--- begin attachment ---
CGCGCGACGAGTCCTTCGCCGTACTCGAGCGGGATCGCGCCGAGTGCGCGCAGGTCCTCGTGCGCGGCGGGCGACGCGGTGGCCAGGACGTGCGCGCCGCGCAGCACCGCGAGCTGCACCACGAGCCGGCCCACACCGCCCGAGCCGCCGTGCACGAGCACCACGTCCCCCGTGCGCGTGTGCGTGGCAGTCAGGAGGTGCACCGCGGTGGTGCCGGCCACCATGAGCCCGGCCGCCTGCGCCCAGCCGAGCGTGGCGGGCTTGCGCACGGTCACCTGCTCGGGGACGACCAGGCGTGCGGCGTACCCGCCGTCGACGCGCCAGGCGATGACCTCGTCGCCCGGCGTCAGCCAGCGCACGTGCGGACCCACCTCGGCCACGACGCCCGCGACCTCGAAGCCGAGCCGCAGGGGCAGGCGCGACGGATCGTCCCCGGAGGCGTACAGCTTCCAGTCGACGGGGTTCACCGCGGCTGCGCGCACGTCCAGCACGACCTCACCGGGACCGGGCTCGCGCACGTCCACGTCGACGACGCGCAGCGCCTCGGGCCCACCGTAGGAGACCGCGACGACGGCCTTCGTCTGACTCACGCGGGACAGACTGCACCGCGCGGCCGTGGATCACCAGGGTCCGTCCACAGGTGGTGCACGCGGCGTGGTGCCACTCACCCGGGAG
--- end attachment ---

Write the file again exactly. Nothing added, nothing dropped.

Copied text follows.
CGCGCGACGAGTCCTTCGCCGTACTCGAGCGGGATCGCGCCGAGTGCGCGCAGGTCCTCGTGCGCGGCGGGCGACGCGGTGGCCAGGACGTGCGCGCCGCGCAGCACCGCGAGCTGCACCACGAGCCGGCCCACACCGCCCGAGCCGCCGTGCACGAGCACCACGTCCCCCGTGCGCGTGTGCGTGGCAGTCAGGAGGTGCACCGCGGTGGTGCCGGCCACCATGAGCCCGGCCGCCTGCGCCCAGCCGAGCGTGGCGGGCTTGCGCACGGTCACCTGCTCGGGGACGACCAGGCGTGCGGCGTACCCGCCGTCGACGCGCCAGGCGATGACCTCGTCGCCCGGCGTCAGCCAGCGCACGTGCGGACCCACCTCGGCCACGACGCCCGCGACCTCGAAGCCGAGCCGCAGGGGCAGGCGCGACGGATCGTCCCCGGAGGCGTACAGCTTCCAGTCGACGGGGTTCACCGCGGCTGCGCGCACGTCCAGCACGACCTCACCGGGACCGGGCTCGCGCACGTCCACGTCGACGACGCGCAGCGCCTCGGGCCCACCGTAGGAGACCGCGACGACGGCCTTCGTCTGACTCACGCGGGACAGACTGCACCGCGCGGCCGTGGATCACCAGGGTCCGTCCACAGGTGGTGCACGCGGCGTGGTGCCACTCACCCGGGAG